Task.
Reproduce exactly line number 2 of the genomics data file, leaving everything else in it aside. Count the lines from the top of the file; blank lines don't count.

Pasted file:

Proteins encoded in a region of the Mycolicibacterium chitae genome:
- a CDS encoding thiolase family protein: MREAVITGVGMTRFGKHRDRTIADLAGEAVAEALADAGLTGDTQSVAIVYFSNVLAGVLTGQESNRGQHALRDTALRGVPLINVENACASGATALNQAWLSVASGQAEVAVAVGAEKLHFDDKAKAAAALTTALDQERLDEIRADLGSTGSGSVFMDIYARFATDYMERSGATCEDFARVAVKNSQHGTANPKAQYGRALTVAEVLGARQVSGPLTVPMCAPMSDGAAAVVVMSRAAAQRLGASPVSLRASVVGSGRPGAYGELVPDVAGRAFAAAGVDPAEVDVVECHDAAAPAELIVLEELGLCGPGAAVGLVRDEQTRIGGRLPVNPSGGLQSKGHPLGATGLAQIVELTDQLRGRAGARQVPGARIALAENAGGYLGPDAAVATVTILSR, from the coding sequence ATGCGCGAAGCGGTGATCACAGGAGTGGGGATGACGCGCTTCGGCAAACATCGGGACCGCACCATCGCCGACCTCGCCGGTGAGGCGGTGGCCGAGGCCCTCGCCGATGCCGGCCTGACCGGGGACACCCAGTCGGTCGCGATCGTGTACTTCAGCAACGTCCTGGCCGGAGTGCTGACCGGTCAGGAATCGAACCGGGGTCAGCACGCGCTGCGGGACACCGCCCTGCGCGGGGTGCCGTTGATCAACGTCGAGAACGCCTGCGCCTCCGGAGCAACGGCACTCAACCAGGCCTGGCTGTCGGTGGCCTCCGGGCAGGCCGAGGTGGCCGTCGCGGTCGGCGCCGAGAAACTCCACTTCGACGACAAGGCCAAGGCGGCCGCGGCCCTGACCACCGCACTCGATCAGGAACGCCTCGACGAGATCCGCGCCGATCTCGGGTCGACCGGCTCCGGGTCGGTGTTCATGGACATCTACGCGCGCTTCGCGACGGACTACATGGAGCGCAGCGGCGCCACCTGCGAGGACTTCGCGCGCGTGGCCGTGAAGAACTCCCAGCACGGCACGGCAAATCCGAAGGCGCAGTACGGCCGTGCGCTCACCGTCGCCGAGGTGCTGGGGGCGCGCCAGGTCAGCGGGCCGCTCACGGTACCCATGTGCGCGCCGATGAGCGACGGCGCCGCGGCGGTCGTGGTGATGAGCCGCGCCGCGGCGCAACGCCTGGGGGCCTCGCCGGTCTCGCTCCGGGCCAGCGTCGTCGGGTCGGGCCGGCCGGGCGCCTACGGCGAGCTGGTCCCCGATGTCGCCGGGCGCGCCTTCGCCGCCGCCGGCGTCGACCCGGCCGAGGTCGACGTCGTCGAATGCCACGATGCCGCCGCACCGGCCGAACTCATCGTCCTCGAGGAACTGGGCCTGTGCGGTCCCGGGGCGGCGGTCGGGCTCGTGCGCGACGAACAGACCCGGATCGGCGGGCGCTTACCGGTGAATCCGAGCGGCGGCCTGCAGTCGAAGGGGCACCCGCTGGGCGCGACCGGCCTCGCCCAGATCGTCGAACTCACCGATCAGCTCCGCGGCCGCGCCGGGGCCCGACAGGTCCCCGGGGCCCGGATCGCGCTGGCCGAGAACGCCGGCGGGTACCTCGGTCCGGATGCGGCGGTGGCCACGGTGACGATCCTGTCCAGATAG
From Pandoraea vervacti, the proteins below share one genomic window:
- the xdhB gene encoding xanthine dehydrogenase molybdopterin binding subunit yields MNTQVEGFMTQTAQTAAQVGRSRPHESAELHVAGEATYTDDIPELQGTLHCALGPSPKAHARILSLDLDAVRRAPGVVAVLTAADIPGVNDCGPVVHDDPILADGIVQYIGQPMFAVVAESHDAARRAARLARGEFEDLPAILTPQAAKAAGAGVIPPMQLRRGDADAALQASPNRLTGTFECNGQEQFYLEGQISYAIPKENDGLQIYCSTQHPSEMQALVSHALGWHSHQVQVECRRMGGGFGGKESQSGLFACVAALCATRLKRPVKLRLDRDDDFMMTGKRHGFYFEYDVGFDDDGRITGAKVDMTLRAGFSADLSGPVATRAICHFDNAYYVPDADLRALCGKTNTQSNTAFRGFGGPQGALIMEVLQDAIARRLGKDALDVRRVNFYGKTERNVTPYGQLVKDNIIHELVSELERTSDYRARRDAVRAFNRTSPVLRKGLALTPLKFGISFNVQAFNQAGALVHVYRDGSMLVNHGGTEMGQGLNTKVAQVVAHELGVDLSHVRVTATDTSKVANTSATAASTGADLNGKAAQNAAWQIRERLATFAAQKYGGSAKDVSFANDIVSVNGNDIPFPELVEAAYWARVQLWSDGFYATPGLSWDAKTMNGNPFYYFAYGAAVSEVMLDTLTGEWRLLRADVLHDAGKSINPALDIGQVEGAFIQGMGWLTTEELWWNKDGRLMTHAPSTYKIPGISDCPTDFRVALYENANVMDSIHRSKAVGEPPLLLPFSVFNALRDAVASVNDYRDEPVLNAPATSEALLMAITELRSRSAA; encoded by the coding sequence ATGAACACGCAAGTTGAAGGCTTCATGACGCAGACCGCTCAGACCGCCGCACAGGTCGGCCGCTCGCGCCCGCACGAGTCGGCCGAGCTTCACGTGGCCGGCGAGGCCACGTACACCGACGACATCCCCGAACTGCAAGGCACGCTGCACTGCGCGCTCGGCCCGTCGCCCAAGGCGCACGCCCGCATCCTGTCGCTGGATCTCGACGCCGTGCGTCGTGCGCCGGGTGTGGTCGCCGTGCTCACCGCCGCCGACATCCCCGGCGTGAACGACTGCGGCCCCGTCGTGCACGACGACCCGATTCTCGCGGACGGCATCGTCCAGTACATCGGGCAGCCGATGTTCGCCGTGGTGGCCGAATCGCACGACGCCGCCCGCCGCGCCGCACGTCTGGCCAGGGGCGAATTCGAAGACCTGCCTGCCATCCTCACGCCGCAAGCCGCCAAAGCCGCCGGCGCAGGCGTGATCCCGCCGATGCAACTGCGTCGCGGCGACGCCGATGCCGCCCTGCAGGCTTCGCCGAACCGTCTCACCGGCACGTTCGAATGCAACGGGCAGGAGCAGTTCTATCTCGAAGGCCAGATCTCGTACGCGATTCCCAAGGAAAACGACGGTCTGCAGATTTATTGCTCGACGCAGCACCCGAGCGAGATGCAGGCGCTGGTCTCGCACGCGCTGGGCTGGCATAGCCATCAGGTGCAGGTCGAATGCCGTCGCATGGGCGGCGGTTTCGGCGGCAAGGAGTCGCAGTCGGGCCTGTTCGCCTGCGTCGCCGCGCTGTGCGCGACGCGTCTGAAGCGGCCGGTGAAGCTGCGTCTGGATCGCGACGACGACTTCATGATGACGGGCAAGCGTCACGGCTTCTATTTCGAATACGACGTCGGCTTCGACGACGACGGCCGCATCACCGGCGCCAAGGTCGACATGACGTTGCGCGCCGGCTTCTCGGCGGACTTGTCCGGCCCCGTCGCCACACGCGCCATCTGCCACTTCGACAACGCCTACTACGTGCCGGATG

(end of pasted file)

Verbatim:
- a CDS encoding thiolase family protein: MREAVITGVGMTRFGKHRDRTIADLAGEAVAEALADAGLTGDTQSVAIVYFSNVLAGVLTGQESNRGQHALRDTALRGVPLINVENACASGATALNQAWLSVASGQAEVAVAVGAEKLHFDDKAKAAAALTTALDQERLDEIRADLGSTGSGSVFMDIYARFATDYMERSGATCEDFARVAVKNSQHGTANPKAQYGRALTVAEVLGARQVSGPLTVPMCAPMSDGAAAVVVMSRAAAQRLGASPVSLRASVVGSGRPGAYGELVPDVAGRAFAAAGVDPAEVDVVECHDAAAPAELIVLEELGLCGPGAAVGLVRDEQTRIGGRLPVNPSGGLQSKGHPLGATGLAQIVELTDQLRGRAGARQVPGARIALAENAGGYLGPDAAVATVTILSR, from the coding sequence ATGCGCGAAGCGGTGATCACAGGAGTGGGGATGACGCGCTTCGGCAAACATCGGGACCGCACCATCGCCGACCTCGCCGGTGAGGCGGTGGCCGAGGCCCTCGCCGATGCCGGCCTGACCGGGGACACCCAGTCGGTCGCGATCGTGTACTTCAGCAACGTCCTGGCCGGAGTGCTGACCGGTCAGGAATCGAACCGGGGTCAGCACGCGCTGCGGGACACCGCCCTGCGCGGGGTGCCGTTGATCAACGTCGAGAACGCCTGCGCCTCCGGAGCAACGGCACTCAACCAGGCCTGGCTGTCGGTGGCCTCCGGGCAGGCCGAGGTGGCCGTCGCGGTCGGCGCCGAGAAACTCCACTTCGACGACAAGGCCAAGGCGGCCGCGGCCCTGACCACCGCACTCGATCAGGAACGCCTCGACGAGATCCGCGCCGATCTCGGGTCGACCGGCTCCGGGTCGGTGTTCATGGACATCTACGCGCGCTTCGCGACGGACTACATGGAGCGCAGCGGCGCCACCTGCGAGGACTTCGCGCGCGTGGCCGTGAAGAACTCCCAGCACGGCACGGCAAATCCGAAGGCGCAGTACGGCCGTGCGCTCACCGTCGCCGAGGTGCTGGGGGCGCGCCAGGTCAGCGGGCCGCTCACGGTACCCATGTGCGCGCCGATGAGCGACGGCGCCGCGGCGGTCGTGGTGATGAGCCGCGCCGCGGCGCAACGCCTGGGGGCCTCGCCGGTCTCGCTCCGGGCCAGCGTCGTCGGGTCGGGCCGGCCGGGCGCCTACGGCGAGCTGGTCCCCGATGTCGCCGGGCGCGCCTTCGCCGCCGCCGGCGTCGACCCGGCCGAGGTCGACGTCGTCGAATGCCACGATGCCGCCGCACCGGCCGAACTCATCGTCCTCGAGGAACTGGGCCTGTGCGGTCCCGGGGCGGCGGTCGGGCTCGTGCGCGACGAACAGACCCGGATCGGCGGGCGCTTACCGGTGAATCCGAGCGGCGGCCTGCAGTCGAAGGGGCACCCGCTGGGCGCGACCGGCCTCGCCCAGATCGTCGAACTCACCGATCAGCTCCGCGGCCGCGCCGGGGCCCGACAGGTCCCCGGGGCCCGGATCGCGCTGGCCGAGAACGCCGGCGGGTACCTCGGTCCGGATGCGGCGGTGGCCACGGTGACGATCCTGTCCAGATAG